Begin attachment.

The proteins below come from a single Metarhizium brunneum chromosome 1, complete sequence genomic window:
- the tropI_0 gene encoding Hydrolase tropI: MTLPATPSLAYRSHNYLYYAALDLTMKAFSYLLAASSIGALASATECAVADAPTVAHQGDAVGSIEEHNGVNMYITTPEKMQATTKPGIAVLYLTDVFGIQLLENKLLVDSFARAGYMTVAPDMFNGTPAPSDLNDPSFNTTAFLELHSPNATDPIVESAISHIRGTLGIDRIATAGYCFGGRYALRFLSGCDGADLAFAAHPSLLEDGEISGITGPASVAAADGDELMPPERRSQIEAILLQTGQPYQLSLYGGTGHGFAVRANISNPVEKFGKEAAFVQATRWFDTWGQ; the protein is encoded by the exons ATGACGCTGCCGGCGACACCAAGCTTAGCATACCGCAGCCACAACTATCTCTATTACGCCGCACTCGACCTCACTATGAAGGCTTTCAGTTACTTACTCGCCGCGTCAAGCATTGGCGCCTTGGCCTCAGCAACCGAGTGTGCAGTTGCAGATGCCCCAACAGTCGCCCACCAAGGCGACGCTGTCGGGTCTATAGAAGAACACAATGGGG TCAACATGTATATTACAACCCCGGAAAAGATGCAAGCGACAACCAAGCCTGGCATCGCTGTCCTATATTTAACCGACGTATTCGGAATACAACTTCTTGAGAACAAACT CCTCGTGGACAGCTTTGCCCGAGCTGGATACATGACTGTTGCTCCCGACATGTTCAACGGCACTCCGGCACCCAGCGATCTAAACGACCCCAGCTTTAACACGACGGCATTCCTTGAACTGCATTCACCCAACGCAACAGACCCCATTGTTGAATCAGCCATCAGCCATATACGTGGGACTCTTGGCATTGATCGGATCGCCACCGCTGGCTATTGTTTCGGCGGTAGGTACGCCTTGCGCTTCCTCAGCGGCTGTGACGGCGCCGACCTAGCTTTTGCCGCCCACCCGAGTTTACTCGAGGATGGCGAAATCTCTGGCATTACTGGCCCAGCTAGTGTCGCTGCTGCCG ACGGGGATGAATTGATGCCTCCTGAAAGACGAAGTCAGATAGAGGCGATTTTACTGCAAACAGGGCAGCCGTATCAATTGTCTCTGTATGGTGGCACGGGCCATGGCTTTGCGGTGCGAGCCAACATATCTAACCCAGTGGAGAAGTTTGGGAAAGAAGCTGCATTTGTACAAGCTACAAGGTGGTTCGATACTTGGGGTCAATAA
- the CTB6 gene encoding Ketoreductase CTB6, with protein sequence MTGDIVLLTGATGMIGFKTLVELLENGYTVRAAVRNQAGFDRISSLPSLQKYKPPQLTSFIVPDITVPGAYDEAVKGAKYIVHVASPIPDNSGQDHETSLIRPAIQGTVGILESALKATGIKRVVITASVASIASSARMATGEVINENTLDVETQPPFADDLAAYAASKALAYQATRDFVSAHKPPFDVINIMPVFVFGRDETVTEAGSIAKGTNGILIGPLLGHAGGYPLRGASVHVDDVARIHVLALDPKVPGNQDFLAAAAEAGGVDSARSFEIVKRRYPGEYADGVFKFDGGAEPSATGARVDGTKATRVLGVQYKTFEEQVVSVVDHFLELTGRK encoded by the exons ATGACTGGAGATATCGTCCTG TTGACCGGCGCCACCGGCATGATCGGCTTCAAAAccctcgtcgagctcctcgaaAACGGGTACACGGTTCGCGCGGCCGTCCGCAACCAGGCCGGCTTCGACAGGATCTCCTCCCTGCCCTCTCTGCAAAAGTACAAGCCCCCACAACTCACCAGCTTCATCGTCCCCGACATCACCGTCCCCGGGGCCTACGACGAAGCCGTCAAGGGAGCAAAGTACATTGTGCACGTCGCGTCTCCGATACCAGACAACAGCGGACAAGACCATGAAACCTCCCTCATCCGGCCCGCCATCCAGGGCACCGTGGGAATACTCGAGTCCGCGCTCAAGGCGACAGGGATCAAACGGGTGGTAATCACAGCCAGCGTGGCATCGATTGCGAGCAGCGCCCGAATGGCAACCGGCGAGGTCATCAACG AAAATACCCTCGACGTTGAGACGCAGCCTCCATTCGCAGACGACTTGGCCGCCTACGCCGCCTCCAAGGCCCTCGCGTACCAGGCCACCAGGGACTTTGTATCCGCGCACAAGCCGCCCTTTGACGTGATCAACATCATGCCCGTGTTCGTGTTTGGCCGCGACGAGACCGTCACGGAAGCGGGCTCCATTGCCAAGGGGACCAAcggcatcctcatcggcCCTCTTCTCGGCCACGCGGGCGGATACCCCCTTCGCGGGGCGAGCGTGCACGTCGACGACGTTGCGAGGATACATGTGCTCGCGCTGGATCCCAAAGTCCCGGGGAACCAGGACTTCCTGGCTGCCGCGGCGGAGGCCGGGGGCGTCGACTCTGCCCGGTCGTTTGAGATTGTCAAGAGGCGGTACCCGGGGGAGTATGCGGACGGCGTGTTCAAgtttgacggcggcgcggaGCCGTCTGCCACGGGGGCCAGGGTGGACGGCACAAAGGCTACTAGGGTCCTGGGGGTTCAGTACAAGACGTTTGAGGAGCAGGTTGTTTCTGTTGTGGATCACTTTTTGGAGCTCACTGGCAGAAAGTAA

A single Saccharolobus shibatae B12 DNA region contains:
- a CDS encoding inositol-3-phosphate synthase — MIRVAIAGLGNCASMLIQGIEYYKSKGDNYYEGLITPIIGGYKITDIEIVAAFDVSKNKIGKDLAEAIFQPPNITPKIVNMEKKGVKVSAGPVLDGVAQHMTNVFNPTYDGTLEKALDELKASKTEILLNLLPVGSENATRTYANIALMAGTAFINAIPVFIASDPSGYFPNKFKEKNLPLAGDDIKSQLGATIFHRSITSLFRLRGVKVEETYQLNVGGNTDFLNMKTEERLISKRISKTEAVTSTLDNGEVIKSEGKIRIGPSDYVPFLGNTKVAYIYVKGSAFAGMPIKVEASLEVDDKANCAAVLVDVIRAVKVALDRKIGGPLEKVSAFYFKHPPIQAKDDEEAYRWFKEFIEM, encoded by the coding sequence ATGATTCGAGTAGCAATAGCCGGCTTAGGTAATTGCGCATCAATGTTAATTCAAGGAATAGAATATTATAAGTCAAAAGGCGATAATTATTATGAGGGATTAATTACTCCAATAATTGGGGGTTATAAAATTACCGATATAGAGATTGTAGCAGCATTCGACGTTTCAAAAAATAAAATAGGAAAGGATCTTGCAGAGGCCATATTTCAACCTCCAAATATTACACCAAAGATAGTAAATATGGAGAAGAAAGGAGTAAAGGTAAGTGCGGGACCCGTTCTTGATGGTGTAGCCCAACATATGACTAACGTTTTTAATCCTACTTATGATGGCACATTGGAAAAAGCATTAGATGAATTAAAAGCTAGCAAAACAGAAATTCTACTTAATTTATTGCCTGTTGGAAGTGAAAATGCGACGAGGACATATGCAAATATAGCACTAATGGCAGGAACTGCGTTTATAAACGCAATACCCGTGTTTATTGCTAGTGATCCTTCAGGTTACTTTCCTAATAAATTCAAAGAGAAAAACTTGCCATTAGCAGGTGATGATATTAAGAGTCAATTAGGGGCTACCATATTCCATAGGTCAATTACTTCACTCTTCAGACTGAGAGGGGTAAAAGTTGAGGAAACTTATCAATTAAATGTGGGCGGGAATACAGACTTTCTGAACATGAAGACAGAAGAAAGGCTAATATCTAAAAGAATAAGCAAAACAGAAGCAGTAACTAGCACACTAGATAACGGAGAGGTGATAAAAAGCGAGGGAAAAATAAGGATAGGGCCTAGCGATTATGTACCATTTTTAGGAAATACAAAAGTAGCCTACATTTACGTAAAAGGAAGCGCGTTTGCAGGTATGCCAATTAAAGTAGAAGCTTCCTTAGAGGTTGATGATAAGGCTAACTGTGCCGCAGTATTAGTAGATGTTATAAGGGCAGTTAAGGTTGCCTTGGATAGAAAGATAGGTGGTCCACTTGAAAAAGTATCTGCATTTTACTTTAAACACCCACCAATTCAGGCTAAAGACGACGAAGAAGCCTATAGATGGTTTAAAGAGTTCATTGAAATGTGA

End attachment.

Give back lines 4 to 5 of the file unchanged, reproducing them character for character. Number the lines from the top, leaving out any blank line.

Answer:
A single Saccharolobus shibatae B12 DNA region contains:
- a CDS encoding inositol-3-phosphate synthase — MIRVAIAGLGNCASMLIQGIEYYKSKGDNYYEGLITPIIGGYKITDIEIVAAFDVSKNKIGKDLAEAIFQPPNITPKIVNMEKKGVKVSAGPVLDGVAQHMTNVFNPTYDGTLEKALDELKASKTEILLNLLPVGSENATRTYANIALMAGTAFINAIPVFIASDPSGYFPNKFKEKNLPLAGDDIKSQLGATIFHRSITSLFRLRGVKVEETYQLNVGGNTDFLNMKTEERLISKRISKTEAVTSTLDNGEVIKSEGKIRIGPSDYVPFLGNTKVAYIYVKGSAFAGMPIKVEASLEVDDKANCAAVLVDVIRAVKVALDRKIGGPLEKVSAFYFKHPPIQAKDDEEAYRWFKEFIEM, encoded by the coding sequence ATGATTCGAGTAGCAATAGCCGGCTTAGGTAATTGCGCATCAATGTTAATTCAAGGAATAGAATATTATAAGTCAAAAGGCGATAATTATTATGAGGGATTAATTACTCCAATAATTGGGGGTTATAAAATTACCGATATAGAGATTGTAGCAGCATTCGACGTTTCAAAAAATAAAATAGGAAAGGATCTTGCAGAGGCCATATTTCAACCTCCAAATATTACACCAAAGATAGTAAATATGGAGAAGAAAGGAGTAAAGGTAAGTGCGGGACCCGTTCTTGATGGTGTAGCCCAACATATGACTAACGTTTTTAATCCTACTTATGATGGCACATTGGAAAAAGCATTAGATGAATTAAAAGCTAGCAAAACAGAAATTCTACTTAATTTATTGCCTGTTGGAAGTGAAAATGCGACGAGGACATATGCAAATATAGCACTAATGGCAGGAACTGCGTTTATAAACGCAATACCCGTGTTTATTGCTAGTGATCCTTCAGGTTACTTTCCTAATAAATTCAAAGAGAAAAACTTGCCATTAGCAGGTGATGATATTAAGAGTCAATTAGGGGCTACCATATTCCATAGGTCAATTACTTCACTCTTCAGACTGAGAGGGGTAAAAGTTGAGGAAACTTATCAATTAAATGTGGGCGGGAATACAGACTTTCTGAACATGAAGACAGAAGAAAGGCTAATATCTAAAAGAATAAGCAAAACAGAAGCAGTAACTAGCACACTAGATAACGGAGAGGTGATAAAAAGCGAGGGAAAAATAAGGATAGGGCCTAGCGATTATGTACCATTTTTAGGAAATACAAAAGTAGCCTACATTTACGTAAAAGGAAGCGCGTTTGCAGGTATGCCAATTAAAGTAGAAGCTTCCTTAGAGGTTGATGATAAGGCTAACTGTGCCGCAGTATTAGTAGATGTTATAAGGGCAGTTAAGGTTGCCTTGGATAGAAAGATAGGTGGTCCACTTGAAAAAGTATCTGCATTTTACTTTAAACACCCACCAATTCAGGCTAAAGACGACGAAGAAGCCTATAGATGGTTTAAAGAGTTCATTGAAATGTGA